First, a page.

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The Writing Center

The Writing Center

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The Writing Center

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  1. The Writing Center Thesis Statements Developed by: Joy Patterson

  2. What Is A Thesis Statement? • It narrows you subject to a single, central idea that you want readers to gain from your essay. • It names the topic and asserts something specific and significant about it. • It conveys your reason for writing, your purpose. • It often provides a concise preview of how you will arrange your ideas in the essay.

  3. Working Thesis • Though you may not have a final thesis when you begin to write, you should establish a tentative working thesis early on in your writing process. • The word working is important here because the working thesis may well change as you write. Even so, a working thesis focuses your thinking and research, and helps keep you on track. • A working thesis should have two parts: a topic, which states the topic and a comment, which makes an important point about the topic.

  4. How To Write A Working Thesis • Use questions to focus a broad topic • Ask questions that will break the big topic into smaller topics • Consider other angles to expand a narrow topic • Too-narrow topics are rarer than topics that are too broad. • If you cannot seem to find enough information on your topic to construct an argument, your topic might be too narrow.

  5. Developing The Thesis Statement At the drafting stage, try to develop your working thesis into an explicit statement, which might take the following form: In this paper/essay/research project, I plan to explain/argue/analyze/ demonstrate and so on that ________ because/if________________.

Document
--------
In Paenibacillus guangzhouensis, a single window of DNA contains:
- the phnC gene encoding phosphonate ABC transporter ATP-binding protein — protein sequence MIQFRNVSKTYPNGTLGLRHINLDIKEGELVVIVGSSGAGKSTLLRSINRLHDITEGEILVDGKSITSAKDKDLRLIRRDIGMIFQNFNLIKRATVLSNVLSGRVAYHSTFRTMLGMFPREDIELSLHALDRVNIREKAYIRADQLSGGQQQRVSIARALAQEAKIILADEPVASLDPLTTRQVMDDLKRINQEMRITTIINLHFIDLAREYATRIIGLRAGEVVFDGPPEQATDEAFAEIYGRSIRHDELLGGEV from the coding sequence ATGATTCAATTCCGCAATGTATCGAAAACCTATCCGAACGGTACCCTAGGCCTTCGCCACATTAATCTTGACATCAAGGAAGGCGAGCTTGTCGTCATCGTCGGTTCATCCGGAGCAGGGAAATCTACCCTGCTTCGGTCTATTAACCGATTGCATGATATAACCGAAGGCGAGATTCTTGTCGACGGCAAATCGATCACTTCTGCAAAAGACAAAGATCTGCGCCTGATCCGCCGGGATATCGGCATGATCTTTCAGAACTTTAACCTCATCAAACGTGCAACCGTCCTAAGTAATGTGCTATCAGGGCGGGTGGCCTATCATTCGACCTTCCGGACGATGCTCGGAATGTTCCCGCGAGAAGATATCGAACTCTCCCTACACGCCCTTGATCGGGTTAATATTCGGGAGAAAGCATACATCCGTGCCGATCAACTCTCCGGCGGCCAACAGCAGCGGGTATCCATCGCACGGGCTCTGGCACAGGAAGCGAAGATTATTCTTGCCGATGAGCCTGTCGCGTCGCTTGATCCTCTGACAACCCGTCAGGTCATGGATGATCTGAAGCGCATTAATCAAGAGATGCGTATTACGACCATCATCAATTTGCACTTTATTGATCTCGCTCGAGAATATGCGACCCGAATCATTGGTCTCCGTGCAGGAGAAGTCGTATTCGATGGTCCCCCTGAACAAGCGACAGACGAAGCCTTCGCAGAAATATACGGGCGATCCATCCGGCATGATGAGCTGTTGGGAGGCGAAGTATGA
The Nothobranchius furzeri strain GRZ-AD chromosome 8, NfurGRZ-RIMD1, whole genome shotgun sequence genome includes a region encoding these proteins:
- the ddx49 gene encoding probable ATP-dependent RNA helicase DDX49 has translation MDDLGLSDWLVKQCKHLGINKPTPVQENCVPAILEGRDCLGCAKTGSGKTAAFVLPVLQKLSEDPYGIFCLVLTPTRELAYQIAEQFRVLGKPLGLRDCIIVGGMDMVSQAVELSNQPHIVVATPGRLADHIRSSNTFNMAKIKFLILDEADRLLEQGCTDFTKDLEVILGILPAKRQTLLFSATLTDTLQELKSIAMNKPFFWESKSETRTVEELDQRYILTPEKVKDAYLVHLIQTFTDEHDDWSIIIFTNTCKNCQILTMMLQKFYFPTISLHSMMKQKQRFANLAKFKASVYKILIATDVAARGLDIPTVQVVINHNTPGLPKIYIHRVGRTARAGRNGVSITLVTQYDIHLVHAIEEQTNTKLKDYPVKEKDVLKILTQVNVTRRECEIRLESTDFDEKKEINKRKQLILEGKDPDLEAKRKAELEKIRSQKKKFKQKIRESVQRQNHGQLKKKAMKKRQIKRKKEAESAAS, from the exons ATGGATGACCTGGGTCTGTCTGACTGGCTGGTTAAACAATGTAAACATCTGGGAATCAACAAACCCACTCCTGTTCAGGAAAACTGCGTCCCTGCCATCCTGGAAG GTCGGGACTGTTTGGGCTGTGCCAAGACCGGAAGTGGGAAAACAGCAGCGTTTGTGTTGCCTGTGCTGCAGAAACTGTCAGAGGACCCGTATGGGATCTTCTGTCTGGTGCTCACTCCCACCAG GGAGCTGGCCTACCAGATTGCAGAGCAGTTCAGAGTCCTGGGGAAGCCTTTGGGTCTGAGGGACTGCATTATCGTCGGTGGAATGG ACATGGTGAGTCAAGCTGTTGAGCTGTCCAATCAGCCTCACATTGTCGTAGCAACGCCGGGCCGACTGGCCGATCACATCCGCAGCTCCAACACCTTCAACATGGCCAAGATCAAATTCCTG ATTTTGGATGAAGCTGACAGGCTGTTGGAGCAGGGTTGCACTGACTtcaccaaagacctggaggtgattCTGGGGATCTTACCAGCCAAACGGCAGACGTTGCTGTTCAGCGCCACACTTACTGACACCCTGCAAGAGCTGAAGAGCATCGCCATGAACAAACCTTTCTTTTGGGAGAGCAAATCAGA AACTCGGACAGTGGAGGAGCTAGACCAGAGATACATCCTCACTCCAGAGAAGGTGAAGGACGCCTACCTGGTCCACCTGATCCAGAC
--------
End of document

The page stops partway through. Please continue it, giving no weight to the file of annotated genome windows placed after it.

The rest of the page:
6. Common Problems To Avoid • Don’t write a highly opinionated statement • Ex: With characteristic clumsiness, campus officials bumbled their way through the recent budget crisis. • Don’t make an announcement • My essay will discuss whether a student pub should exist on campus. • Don’t make a factual statement • Many businesses pollute the environment. • Don’t make a broad statement • Nowadays, high school education is often meaningless.

  7. Sample Thesis Statements Subject • Federal aid to college students Thesis statement • To compete well in the global economy, the United States must make higher education affordable for any student who qualifies academically. Subject • Preventing juvenile crime Thesis Statement • Juveniles can be diverted from crime by active learning programs, full-time sports, and intervention by mentors and role models.

  8. Checklist for Revising Thesis Statements • Does the statement make a concise assertion about your topic? • Is the assertion limited to only one idea? • Is the assertion specific and significant? • Does the statement at least imply your purpose?’ • Is the statement unified so that the parts relate to each other? • Is the thesis statement one single sentence?

  9. The Writing Center Contact Info Prairie View A&M Writing Center Hilliard Hall, Room 118 (936)261-3724